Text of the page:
The assignment of credit does not affect the determination of the competent court and of the jurisdiction

The criteria established by Regulation (EU) No. 1215/2012, for the purpose of identifying the competent court within the European Union, must be complied with, even if the assignee of the credit has filed the claim before the court next seised by claiming an obligation arising from the contract concluded between the assignor and the third party and for which a judgment before another court is pending courts of the European Union (in this case the United Kingdom[1]).

This was the decision of the Supreme Court, sitting in plenary session, which was asked to resolve a question concerning jurisdiction in a case in which Alfa[2], in the proceedings pending before the Italian court instituted by the assignee of the credit, Gamma, objected, pursuant to Article 29 of Regulation 1215/2012, to the lack of jurisdiction of the Italian court in favor of the English court, before which were pending proceedings previously instituted by Alfa in which, however, Gamma had not been a party.

The Supreme Court, therefore, in examining the objection of Gamma, which excluded the existence of lis pendens[3], also pointing out that it was an assignee of the credit, reiterated that, by virtue of the so-called connecting factor in contractual matters under Article 7 n. 1 of the EU Regulation, a person may be sued in a Member State other than that of his domicile, if the court seised is that of the place of performance of the obligation relied on in court (in the present case in Great Britain).

The connecting factor set out in Article 7 of the EU Regulation, therefore, is to be understood as applying not only in cases where there is a dispute between the contracting parties, but also when a third party, extraneous to the original contractual relationship, brings an action against the parties to the contract which in any event stems from the contract itself.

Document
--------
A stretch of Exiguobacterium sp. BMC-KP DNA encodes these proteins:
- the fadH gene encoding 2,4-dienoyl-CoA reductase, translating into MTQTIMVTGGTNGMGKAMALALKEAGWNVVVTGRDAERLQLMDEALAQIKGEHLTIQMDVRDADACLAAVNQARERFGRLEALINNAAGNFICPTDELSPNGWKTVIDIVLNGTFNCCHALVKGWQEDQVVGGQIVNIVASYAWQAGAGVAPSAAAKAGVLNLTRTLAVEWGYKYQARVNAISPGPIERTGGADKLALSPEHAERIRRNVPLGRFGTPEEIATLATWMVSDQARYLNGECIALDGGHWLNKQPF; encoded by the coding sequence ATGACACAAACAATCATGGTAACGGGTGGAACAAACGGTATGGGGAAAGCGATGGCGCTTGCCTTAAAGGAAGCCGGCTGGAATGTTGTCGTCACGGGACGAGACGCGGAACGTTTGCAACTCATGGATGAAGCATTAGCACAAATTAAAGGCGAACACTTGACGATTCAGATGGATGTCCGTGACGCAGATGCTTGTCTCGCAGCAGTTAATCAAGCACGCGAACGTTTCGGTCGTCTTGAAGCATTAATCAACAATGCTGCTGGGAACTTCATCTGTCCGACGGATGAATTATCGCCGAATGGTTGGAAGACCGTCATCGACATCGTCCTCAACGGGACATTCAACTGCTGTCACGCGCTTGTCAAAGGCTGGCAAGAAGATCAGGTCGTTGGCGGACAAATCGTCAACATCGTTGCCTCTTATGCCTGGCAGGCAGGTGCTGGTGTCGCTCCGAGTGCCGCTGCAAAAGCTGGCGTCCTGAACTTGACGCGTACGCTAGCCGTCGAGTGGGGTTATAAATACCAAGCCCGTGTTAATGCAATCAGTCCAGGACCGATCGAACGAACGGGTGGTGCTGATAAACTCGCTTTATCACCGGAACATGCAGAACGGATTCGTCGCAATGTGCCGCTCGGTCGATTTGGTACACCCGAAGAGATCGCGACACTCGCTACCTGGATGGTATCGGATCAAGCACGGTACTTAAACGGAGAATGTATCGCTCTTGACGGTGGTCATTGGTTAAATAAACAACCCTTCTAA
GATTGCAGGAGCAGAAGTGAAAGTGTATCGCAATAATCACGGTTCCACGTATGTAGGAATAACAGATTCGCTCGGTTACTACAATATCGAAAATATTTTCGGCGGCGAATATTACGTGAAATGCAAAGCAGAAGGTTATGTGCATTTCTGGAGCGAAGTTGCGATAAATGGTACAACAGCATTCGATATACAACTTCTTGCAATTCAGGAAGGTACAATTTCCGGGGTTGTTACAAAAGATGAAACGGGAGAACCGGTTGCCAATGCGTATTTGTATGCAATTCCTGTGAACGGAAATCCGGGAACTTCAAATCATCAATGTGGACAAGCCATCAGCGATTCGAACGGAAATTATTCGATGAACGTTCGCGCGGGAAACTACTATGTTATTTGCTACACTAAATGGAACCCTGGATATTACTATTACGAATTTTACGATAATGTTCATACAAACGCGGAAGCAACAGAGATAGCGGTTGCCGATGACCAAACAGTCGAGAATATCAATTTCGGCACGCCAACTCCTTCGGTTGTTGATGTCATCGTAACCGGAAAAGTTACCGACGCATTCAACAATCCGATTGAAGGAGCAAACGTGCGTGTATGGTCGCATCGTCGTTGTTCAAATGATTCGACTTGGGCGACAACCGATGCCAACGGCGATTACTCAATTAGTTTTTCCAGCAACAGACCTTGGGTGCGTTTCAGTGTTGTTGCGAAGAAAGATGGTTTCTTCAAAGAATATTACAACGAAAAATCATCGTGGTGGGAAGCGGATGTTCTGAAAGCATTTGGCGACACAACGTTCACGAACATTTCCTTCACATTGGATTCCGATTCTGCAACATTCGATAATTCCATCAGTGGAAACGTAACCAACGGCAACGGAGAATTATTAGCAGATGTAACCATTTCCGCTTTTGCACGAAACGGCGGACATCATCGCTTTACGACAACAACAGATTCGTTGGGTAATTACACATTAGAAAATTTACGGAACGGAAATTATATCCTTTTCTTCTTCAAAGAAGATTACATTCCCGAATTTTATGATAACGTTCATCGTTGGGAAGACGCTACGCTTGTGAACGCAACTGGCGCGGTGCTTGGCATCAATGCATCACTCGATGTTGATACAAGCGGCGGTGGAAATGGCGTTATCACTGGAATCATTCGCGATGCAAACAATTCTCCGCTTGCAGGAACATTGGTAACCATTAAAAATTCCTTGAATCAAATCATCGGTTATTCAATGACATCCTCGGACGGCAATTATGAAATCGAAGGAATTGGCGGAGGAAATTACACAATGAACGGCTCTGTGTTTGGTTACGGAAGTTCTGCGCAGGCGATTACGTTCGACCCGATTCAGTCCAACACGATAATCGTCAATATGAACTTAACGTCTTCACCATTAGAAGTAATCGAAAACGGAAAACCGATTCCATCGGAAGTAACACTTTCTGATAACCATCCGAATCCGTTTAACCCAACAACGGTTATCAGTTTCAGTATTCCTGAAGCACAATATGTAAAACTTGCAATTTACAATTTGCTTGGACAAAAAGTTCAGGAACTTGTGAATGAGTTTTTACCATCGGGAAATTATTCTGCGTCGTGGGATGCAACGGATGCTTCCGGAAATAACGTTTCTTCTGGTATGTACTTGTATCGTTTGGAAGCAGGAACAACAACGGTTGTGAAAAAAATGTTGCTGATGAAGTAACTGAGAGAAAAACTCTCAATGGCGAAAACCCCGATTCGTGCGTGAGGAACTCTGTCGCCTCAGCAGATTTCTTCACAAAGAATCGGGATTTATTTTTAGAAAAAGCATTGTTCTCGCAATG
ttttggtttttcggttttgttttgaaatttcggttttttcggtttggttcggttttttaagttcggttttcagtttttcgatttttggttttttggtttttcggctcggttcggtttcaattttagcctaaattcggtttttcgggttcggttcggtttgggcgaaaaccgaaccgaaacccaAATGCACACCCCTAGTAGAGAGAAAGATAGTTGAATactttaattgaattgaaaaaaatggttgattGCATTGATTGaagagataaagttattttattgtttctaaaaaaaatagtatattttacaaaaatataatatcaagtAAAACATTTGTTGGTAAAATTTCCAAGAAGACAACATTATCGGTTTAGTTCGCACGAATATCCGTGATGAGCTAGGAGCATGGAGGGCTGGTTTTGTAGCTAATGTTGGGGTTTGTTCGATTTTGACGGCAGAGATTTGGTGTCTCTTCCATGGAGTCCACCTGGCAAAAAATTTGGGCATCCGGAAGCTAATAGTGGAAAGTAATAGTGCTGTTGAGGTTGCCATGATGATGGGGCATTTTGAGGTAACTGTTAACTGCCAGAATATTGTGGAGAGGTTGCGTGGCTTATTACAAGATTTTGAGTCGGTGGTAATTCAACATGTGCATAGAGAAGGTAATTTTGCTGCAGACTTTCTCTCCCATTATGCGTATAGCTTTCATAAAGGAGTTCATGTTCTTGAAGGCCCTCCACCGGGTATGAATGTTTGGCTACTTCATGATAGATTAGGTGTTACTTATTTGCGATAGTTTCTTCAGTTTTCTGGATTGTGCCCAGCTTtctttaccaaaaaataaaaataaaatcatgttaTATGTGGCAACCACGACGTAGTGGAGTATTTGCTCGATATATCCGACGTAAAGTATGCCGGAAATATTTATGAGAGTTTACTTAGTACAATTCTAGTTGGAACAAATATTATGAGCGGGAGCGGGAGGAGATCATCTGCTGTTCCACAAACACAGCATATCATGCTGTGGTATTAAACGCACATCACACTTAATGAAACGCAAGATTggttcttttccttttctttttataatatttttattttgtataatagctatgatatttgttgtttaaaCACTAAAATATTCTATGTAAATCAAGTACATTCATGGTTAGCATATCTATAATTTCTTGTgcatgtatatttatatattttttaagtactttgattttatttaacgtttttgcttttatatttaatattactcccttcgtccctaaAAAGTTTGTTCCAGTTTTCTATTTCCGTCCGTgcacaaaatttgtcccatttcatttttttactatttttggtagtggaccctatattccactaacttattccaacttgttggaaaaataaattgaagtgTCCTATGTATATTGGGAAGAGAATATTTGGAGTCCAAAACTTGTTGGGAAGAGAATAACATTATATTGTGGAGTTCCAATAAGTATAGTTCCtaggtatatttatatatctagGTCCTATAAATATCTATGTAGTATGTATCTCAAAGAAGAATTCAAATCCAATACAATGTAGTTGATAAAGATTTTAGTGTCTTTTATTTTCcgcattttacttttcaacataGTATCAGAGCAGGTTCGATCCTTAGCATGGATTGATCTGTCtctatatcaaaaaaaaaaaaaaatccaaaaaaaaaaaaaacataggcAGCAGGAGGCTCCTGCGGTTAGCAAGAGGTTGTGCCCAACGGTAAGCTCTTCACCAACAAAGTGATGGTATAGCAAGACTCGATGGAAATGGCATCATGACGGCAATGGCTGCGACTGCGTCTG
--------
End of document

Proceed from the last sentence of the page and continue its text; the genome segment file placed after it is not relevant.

In conclusion, the Court, recalling a principle clarified several times by the EU Court of Justice – according to which an assignment of a credit cannot affect the determination of the competent court – affirmed the identity of the position of the assignee of the credit with that of the assigning creditor, establishing, in this case, the lack of jurisdiction of the Italian court in favor of the English court.

 

Desiree Pasquariello

[1] The Supreme Court clarified the applicability of the EU Regulations in this case on the grounds that the proceedings before the Italian court had been brought before the effectiveness of the withdrawal agreement concluded between the European Union and the United Kingdom.

[2] Alfa had entered into a contract with Beta for the supply and installation of an industrial kitchen at its premises in the United Kingdom.

[3] Alfa had entered into a contract with Beta for the supply and installation of an industrial kitchen at its premises in the United Kingdom.